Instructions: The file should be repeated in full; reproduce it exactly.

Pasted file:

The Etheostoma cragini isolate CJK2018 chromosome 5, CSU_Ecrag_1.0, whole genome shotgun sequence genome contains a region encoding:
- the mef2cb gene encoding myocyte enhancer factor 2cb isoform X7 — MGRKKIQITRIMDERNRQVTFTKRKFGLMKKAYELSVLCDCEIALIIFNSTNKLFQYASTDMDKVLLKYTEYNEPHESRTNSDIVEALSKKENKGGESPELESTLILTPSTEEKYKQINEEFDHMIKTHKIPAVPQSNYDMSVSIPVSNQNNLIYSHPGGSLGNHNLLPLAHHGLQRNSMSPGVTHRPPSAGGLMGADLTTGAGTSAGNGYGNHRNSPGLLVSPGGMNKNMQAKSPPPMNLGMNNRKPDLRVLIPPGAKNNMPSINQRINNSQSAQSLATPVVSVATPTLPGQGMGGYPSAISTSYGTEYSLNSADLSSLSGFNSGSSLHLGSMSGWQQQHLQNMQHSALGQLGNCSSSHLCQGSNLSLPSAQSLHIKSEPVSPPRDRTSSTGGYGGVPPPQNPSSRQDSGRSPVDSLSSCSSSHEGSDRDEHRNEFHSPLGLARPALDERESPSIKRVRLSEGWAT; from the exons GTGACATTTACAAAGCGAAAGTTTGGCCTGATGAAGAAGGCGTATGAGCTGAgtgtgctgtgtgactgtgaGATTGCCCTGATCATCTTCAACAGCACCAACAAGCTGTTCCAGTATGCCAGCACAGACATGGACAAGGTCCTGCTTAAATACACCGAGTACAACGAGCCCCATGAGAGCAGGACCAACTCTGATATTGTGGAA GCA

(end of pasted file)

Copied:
The Etheostoma cragini isolate CJK2018 chromosome 5, CSU_Ecrag_1.0, whole genome shotgun sequence genome contains a region encoding:
- the mef2cb gene encoding myocyte enhancer factor 2cb isoform X7 — MGRKKIQITRIMDERNRQVTFTKRKFGLMKKAYELSVLCDCEIALIIFNSTNKLFQYASTDMDKVLLKYTEYNEPHESRTNSDIVEALSKKENKGGESPELESTLILTPSTEEKYKQINEEFDHMIKTHKIPAVPQSNYDMSVSIPVSNQNNLIYSHPGGSLGNHNLLPLAHHGLQRNSMSPGVTHRPPSAGGLMGADLTTGAGTSAGNGYGNHRNSPGLLVSPGGMNKNMQAKSPPPMNLGMNNRKPDLRVLIPPGAKNNMPSINQRINNSQSAQSLATPVVSVATPTLPGQGMGGYPSAISTSYGTEYSLNSADLSSLSGFNSGSSLHLGSMSGWQQQHLQNMQHSALGQLGNCSSSHLCQGSNLSLPSAQSLHIKSEPVSPPRDRTSSTGGYGGVPPPQNPSSRQDSGRSPVDSLSSCSSSHEGSDRDEHRNEFHSPLGLARPALDERESPSIKRVRLSEGWAT; from the exons GTGACATTTACAAAGCGAAAGTTTGGCCTGATGAAGAAGGCGTATGAGCTGAgtgtgctgtgtgactgtgaGATTGCCCTGATCATCTTCAACAGCACCAACAAGCTGTTCCAGTATGCCAGCACAGACATGGACAAGGTCCTGCTTAAATACACCGAGTACAACGAGCCCCATGAGAGCAGGACCAACTCTGATATTGTGGAA GCA